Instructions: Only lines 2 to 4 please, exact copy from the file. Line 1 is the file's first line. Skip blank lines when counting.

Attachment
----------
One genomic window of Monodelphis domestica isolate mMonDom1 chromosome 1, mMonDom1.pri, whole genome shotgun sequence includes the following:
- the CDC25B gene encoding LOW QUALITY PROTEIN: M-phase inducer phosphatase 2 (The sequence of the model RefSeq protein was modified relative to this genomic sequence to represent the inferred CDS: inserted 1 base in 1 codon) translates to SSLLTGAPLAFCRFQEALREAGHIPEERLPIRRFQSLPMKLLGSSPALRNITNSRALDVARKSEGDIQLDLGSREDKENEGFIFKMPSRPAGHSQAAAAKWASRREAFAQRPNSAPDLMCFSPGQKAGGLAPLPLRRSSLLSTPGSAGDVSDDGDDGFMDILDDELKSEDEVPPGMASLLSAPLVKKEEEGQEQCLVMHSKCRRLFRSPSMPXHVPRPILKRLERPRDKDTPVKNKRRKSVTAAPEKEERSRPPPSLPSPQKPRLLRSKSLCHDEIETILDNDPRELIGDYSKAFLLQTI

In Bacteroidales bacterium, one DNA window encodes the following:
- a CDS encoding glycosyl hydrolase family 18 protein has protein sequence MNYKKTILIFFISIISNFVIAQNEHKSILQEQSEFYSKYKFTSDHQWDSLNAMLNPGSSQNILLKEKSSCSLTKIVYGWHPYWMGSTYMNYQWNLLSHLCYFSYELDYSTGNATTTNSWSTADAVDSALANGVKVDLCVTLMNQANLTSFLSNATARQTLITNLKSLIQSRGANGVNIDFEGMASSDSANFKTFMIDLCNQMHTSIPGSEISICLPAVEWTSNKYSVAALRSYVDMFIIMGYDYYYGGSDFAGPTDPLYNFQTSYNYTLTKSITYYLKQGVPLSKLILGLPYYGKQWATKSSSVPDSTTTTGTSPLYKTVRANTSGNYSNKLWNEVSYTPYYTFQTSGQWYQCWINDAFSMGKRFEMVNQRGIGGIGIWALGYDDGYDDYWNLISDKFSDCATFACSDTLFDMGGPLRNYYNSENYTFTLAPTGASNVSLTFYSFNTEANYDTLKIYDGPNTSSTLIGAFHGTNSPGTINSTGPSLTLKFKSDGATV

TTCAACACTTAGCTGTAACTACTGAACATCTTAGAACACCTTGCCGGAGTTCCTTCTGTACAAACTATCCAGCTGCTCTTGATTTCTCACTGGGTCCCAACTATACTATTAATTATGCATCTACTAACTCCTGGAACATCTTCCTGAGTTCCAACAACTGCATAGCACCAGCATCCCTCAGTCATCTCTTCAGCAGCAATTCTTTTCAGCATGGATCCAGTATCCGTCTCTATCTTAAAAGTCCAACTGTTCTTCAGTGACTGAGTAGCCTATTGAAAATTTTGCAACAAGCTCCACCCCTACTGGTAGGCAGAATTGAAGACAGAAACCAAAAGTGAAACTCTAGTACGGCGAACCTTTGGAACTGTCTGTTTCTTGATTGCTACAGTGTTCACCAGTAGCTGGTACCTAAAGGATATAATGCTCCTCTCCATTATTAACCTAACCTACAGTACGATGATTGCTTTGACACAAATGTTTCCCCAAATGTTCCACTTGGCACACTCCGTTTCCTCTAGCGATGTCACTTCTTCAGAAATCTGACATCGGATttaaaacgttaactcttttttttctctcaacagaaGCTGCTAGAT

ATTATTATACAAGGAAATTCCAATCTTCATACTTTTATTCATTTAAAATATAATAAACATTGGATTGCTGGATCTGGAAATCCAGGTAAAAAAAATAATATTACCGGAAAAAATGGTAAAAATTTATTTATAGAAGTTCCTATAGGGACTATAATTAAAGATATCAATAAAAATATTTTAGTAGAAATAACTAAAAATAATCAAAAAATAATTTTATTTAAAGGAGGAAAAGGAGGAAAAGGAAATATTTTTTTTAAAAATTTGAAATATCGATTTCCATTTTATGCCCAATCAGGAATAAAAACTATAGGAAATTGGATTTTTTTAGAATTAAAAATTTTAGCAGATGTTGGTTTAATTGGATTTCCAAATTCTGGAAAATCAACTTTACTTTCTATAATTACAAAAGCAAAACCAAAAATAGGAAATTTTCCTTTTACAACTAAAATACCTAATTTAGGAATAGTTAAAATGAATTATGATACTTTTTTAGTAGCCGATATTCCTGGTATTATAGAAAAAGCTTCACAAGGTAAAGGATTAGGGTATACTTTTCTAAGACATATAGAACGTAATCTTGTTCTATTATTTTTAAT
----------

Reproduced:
- the CDC25B gene encoding LOW QUALITY PROTEIN: M-phase inducer phosphatase 2 (The sequence of the model RefSeq protein was modified relative to this genomic sequence to represent the inferred CDS: inserted 1 base in 1 codon) translates to SSLLTGAPLAFCRFQEALREAGHIPEERLPIRRFQSLPMKLLGSSPALRNITNSRALDVARKSEGDIQLDLGSREDKENEGFIFKMPSRPAGHSQAAAAKWASRREAFAQRPNSAPDLMCFSPGQKAGGLAPLPLRRSSLLSTPGSAGDVSDDGDDGFMDILDDELKSEDEVPPGMASLLSAPLVKKEEEGQEQCLVMHSKCRRLFRSPSMPXHVPRPILKRLERPRDKDTPVKNKRRKSVTAAPEKEERSRPPPSLPSPQKPRLLRSKSLCHDEIETILDNDPRELIGDYSKAFLLQTI

In Bacteroidales bacterium, one DNA window encodes the following:
- a CDS encoding glycosyl hydrolase family 18 protein has protein sequence MNYKKTILIFFISIISNFVIAQNEHKSILQEQSEFYSKYKFTSDHQWDSLNAMLNPGSSQNILLKEKSSCSLTKIVYGWHPYWMGSTYMNYQWNLLSHLCYFSYELDYSTGNATTTNSWSTADAVDSALANGVKVDLCVTLMNQANLTSFLSNATARQTLITNLKSLIQSRGANGVNIDFEGMASSDSANFKTFMIDLCNQMHTSIPGSEISICLPAVEWTSNKYSVAALRSYVDMFIIMGYDYYYGGSDFAGPTDPLYNFQTSYNYTLTKSITYYLKQGVPLSKLILGLPYYGKQWATKSSSVPDSTTTTGTSPLYKTVRANTSGNYSNKLWNEVSYTPYYTFQTSGQWYQCWINDAFSMGKRFEMVNQRGIGGIGIWALGYDDGYDDYWNLISDKFSDCATFACSDTLFDMGGPLRNYYNSENYTFTLAPTGASNVSLTFYSFNTEANYDTLKIYDGPNTSSTLIGAFHGTNSPGTINSTGPSLTLKFKSDGATV